Excited by stumbling upon the Shape up as something new and unexplored, I estimated that using this process we could ship and validate the first version of prototyping in Avocode 1-2 Shape cycles, i.e. between 6-12 weeks.

TIP: If you want to know more about our path to adopting shape up, stay subscribed to our blog - the article is in progress!

So let’s see how we applied this "magic" process

In the first Dev cycle (read six weeks), we wanted to have an MVP, which would allow you to view artboards from one design file in the browser and enable you to drag connections from design elements (layers and layer groups).

This is a rough sketch of what I had in mind - connecting the Flow app with our current Design file manager.

Marker sketches - Showing the flow of the 2 apps.

On this project, I worked with a 5-person team consisting of 2 front-end developers, 1 backend developer, and 1 rendering developer. One of the front-end developers was also assigned the role of the lead developer. This person was responsible for the whole project since day one of the development cycle.

My role was to supervise and help answer possibly unclear specifications.

The first trade-off

The first technical challenge emerged right after the first couple of days, regarding the file formats. It is true that Avocode fully supports Sketch, Figma, Adobe XD, Photoshop, and Illustrator files.

  • However, Photoshop files - based on our data from over 8,000,000 designs, rarely have more than one artboard.
  • Also, our current support for the Illustrator file format doesn’t count with exact coordinates of Illustrator files, although we can render them correctly so the developer could inspect their layers. In short, adding the information about Illustrator artboard coordinates in our AI parser would bloat the scope of the project.
  • Lastly, Photoshop and Illustrator are less and less the go-to tools for UI design, which makes sense as these tools were never meant for UI design anyway.

So we reached an inevitable trade-off - to launch prototyping "only" with the support of Sketch, Figma, Adobe XD files.

Performance, performance, performance

The next challenge was putting our rendering technology under a performance test.

Displaying all artboards at once, even for big files containing lots of images. The overall performance had to be good, loading times had to be fast, zooming, and panning had to be smooth - no lagging or waiting times. No pressure, right?

  • The first optimization was to avoid processing duplicated images. We started to analyze the files during the opening, which helped us to identify duplicates of images, so then we only process the images once and not multiple times. This optimization helped us to cut the loading time and reduce the memory load.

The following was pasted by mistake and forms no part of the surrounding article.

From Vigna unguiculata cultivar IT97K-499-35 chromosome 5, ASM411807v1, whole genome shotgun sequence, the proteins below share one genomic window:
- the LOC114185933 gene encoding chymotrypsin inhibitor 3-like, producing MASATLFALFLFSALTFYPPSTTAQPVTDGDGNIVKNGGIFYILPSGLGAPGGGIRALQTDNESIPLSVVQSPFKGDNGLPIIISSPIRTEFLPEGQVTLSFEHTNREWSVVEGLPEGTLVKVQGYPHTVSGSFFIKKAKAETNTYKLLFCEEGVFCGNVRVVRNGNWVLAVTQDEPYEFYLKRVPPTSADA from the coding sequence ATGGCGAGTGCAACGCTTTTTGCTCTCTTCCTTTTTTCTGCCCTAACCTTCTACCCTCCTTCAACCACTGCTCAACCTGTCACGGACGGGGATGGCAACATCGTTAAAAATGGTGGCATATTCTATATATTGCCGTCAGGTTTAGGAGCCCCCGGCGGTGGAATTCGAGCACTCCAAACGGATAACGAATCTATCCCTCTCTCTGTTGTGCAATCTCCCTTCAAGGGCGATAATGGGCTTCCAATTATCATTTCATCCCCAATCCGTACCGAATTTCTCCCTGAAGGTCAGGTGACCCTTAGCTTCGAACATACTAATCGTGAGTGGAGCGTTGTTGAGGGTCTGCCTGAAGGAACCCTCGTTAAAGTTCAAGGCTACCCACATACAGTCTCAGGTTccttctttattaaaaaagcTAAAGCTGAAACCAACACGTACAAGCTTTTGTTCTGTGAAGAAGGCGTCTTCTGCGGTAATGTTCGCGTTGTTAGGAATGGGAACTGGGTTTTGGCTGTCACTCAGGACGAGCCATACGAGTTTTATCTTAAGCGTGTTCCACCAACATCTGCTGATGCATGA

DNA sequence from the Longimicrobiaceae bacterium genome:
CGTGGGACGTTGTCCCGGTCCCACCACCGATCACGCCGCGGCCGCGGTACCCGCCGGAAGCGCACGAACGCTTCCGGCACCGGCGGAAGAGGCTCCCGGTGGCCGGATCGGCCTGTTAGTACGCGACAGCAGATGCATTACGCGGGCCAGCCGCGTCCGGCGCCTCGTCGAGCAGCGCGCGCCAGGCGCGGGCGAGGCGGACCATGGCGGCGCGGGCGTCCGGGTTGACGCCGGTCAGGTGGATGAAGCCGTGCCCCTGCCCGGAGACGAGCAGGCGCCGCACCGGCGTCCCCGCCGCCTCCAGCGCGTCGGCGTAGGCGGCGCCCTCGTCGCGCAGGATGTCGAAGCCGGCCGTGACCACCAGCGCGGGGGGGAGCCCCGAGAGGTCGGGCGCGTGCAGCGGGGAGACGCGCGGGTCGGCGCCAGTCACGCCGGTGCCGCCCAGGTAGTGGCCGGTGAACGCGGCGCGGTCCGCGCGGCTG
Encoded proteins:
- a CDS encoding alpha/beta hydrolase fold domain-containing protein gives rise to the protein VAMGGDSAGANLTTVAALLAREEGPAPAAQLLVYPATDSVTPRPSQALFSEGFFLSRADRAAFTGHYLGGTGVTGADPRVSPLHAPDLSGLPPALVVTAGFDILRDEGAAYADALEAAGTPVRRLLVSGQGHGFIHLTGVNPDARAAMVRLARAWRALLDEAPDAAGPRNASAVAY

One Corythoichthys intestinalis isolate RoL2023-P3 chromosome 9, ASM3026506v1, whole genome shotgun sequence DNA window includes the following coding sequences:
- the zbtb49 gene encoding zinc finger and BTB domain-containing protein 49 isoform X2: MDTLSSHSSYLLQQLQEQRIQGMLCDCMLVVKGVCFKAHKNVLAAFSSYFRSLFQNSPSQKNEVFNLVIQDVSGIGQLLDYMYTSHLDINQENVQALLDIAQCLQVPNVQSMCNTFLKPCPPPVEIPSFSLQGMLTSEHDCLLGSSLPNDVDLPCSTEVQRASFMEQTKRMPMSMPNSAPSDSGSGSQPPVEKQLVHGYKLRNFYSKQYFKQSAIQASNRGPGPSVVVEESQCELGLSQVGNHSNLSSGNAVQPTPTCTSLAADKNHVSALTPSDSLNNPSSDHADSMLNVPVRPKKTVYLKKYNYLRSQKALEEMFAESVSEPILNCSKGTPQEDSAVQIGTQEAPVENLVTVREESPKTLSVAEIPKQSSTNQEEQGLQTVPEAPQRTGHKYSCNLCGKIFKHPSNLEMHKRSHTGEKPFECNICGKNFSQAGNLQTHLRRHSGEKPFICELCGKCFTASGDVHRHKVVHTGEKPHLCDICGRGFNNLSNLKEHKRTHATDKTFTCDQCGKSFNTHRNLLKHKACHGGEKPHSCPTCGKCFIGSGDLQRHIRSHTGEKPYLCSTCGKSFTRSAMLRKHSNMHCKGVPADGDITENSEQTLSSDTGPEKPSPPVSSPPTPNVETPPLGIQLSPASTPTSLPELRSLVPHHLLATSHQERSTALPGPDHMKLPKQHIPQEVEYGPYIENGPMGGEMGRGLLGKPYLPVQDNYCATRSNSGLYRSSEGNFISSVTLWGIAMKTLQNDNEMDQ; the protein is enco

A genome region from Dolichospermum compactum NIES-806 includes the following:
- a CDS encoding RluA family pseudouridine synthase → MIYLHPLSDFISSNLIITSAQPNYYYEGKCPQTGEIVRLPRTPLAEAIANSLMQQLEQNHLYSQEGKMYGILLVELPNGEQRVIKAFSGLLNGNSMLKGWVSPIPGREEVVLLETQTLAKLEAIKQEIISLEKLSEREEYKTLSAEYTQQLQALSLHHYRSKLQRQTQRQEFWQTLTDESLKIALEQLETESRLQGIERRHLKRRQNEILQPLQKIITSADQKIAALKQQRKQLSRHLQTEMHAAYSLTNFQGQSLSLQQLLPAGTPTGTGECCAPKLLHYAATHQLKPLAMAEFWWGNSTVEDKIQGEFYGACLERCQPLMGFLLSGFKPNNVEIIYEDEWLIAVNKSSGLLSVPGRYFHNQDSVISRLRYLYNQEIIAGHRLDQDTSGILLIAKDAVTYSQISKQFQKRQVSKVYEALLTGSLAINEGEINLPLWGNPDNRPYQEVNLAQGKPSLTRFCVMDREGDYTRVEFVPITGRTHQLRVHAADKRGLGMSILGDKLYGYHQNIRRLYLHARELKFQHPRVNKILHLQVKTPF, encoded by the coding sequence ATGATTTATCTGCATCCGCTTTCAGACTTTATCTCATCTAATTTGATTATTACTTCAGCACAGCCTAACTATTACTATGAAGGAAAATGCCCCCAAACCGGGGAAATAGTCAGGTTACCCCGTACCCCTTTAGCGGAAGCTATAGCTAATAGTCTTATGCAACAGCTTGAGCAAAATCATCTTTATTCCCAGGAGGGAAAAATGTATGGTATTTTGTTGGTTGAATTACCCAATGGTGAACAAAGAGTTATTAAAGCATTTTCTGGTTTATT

• Then we optimized image upload by implementing queues. In the beginning, we processed all images at once, which negatively affected the smoothness of the tool in the initial state; it lagged a lot. The queuing helped us achieve the desired smoothness, display enough for smooth user interactions, and process everything in the background.

Tip: Learn how we scale designs thanks to concurrent design rendering.

We also spent a lot of time discussing how to decrease loading times in the Present mode - namely, not having to load artboards one by one. For example, we thought of pre-loading fragments of particular artboards. However, it’s challenging since artboards can be connected completely randomly across the whole file.

Therefore, we decided not to do any "magic" and just hide the artboards we don’t need. In reality you'll always see the desired artboard in the flow, but the rest of the artboards will still be loaded and present, just hidden. By this solution, we've achieved smoothness and reduced loading time dramatically.

Going across the finish line

Six weeks were over. What did we end up with?

  • The first beta version with the ability to connect screens and layers in Sketch, Adobe XD, and Figma files.
  • We have built a new product feature on our new rendering technology and verified its potential.
  • Presenting clickable prototypes & sharing was not finished.

Overall - I would say quite a success. Internally, we decided that this project deserves to be kept alive, and we dedicated six more weeks before going live with it.

In 12 weeks we were able to ship Avocode Flow with:

  • 3 supported formats
  • Private and public sharing
  • Editing existing prototype connections (created in Sketch, Adobe XD, and Figma)
  • Option to open and edit designs in the Avocode Flow from Avocode file manager
  • Mobile/desktop friendly Present mode for all clickable prototypes (still needs some love though)

What’s the added value for our users?

Besides helping developers understand flow logic in design files, we also created a tool for UX specialists and other stakeholders who need to create simple clickable flows and diagrams.

What's next?

Before we start adding new features, we need to hear from you. I’ll welcome any feedback at

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What is Avocode?

It’s an all-in-one tool for teams that want to code and collaborate on UI design files 2x faster.